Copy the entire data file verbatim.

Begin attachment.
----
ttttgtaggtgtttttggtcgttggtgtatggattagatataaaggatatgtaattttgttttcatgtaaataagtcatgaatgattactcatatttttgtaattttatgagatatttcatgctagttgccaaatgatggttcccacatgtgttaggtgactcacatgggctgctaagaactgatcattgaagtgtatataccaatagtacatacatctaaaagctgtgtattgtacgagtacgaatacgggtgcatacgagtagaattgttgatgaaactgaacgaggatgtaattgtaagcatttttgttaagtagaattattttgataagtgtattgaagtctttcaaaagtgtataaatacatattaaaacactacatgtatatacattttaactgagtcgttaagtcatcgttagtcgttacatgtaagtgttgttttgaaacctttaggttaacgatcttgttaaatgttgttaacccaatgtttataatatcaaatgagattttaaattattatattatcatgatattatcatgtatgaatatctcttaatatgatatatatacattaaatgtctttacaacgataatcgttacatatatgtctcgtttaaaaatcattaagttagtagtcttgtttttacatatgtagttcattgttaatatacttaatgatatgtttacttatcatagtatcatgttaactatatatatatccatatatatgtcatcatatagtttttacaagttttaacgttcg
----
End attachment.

ttttgtaggtgtttttggtcgttggtgtatggattagatataaaggatatgtaattttgttttcatgtaaataagtcatgaatgattactcatatttttgtaattttatgagatatttcatgctagttgccaaatgatggttcccacatgtgttaggtgactcacatgggctgctaagaactgatcattgaagtgtatataccaatagtacatacatctaaaagctgtgtattgtacgagtacgaatacgggtgcatacgagtagaattgttgatgaaactgaacgaggatgtaattgtaagcatttttgttaagtagaattattttgataagtgtattgaagtctttcaaaagtgtataaatacatattaaaacactacatgtatatacattttaactgagtcgttaagtcatcgttagtcgttacatgtaagtgttgttttgaaacctttaggttaacgatcttgttaaatgttgttaacccaatgtttataatatcaaatgagattttaaattattatattatcatgatattatcatgtatgaatatctcttaatatgatatatatacattaaatgtctttacaacgataatcgttacatatatgtctcgtttaaaaatcattaagttagtagtcttgtttttacatatgtagttcattgttaatatacttaatgatatgtttacttatcatagtatcatgttaactatatatatatccatatatatgtcatcatatagtttttacaagttttaacgttcg